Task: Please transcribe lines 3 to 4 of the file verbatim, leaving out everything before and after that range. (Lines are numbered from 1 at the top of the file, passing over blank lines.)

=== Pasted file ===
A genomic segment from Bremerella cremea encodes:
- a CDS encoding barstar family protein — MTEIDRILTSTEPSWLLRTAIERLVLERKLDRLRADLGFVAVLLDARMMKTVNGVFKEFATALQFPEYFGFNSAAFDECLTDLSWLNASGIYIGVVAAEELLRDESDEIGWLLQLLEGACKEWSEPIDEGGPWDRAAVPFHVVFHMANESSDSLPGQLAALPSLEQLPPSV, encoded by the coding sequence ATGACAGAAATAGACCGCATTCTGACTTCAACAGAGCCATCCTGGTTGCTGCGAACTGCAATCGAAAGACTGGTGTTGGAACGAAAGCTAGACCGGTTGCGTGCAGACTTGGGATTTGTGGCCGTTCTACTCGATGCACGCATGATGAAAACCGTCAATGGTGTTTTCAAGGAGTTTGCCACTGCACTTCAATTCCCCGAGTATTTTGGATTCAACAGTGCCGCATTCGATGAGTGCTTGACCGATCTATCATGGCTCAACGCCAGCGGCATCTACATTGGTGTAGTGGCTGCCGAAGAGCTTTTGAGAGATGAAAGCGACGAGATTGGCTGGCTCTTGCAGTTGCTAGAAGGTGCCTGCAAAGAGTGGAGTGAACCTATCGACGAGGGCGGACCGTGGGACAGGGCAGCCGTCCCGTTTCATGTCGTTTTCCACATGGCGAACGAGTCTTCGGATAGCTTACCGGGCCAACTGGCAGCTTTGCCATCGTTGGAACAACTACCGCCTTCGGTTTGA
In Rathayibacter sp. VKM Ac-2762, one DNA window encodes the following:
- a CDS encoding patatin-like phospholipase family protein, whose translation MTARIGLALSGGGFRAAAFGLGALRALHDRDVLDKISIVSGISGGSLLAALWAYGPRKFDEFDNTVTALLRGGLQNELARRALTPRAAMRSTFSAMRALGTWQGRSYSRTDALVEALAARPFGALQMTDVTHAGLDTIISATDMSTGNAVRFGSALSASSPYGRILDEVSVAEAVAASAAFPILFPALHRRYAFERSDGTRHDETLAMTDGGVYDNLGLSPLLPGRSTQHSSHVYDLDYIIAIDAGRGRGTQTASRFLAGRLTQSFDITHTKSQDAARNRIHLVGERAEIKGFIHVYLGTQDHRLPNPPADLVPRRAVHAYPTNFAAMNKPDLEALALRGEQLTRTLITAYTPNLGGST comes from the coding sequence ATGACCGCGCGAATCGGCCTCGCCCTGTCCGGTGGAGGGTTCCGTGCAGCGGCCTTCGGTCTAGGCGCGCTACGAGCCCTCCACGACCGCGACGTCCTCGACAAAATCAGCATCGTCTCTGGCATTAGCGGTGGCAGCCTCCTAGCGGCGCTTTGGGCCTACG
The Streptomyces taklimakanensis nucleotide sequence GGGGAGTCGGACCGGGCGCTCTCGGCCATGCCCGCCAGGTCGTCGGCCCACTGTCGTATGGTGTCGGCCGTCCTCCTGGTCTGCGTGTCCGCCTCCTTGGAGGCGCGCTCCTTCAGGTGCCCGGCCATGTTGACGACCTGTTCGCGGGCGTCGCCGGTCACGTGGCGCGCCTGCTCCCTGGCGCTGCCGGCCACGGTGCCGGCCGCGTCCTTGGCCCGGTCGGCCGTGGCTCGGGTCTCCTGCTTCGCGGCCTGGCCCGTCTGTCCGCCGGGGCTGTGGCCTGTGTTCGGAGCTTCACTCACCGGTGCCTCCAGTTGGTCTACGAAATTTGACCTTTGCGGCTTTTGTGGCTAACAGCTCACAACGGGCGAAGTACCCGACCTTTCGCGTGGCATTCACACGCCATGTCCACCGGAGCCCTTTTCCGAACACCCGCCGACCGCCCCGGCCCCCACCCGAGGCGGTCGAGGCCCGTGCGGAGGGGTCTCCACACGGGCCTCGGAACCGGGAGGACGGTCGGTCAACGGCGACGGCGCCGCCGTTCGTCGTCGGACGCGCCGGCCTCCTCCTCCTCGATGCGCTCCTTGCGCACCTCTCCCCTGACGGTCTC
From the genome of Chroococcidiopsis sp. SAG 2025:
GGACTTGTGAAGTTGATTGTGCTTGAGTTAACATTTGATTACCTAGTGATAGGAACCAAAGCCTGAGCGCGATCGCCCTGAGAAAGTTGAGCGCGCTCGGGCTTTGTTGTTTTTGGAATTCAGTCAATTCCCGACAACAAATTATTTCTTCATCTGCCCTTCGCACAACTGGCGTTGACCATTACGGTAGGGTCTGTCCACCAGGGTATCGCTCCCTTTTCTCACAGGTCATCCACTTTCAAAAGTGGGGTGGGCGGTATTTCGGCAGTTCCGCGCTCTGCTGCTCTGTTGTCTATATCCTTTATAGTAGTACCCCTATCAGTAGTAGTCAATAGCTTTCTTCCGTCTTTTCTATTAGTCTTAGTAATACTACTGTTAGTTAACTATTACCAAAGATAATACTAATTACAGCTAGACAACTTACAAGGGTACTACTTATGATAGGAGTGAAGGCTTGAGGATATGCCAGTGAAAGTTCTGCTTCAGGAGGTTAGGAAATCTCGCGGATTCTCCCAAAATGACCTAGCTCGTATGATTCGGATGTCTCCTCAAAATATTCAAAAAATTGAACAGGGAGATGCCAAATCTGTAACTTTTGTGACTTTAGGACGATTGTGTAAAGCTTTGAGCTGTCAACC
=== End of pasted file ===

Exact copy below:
In Rathayibacter sp. VKM Ac-2762, one DNA window encodes the following:
- a CDS encoding patatin-like phospholipase family protein, whose translation MTARIGLALSGGGFRAAAFGLGALRALHDRDVLDKISIVSGISGGSLLAALWAYGPRKFDEFDNTVTALLRGGLQNELARRALTPRAAMRSTFSAMRALGTWQGRSYSRTDALVEALAARPFGALQMTDVTHAGLDTIISATDMSTGNAVRFGSALSASSPYGRILDEVSVAEAVAASAAFPILFPALHRRYAFERSDGTRHDETLAMTDGGVYDNLGLSPLLPGRSTQHSSHVYDLDYIIAIDAGRGRGTQTASRFLAGRLTQSFDITHTKSQDAARNRIHLVGERAEIKGFIHVYLGTQDHRLPNPPADLVPRRAVHAYPTNFAAMNKPDLEALALRGEQLTRTLITAYTPNLGGST comes from the coding sequence ATGACCGCGCGAATCGGCCTCGCCCTGTCCGGTGGAGGGTTCCGTGCAGCGGCCTTCGGTCTAGGCGCGCTACGAGCCCTCCACGACCGCGACGTCCTCGACAAAATCAGCATCGTCTCTGGCATTAGCGGTGGCAGCCTCCTAGCGGCGCTTTGGGCCTACG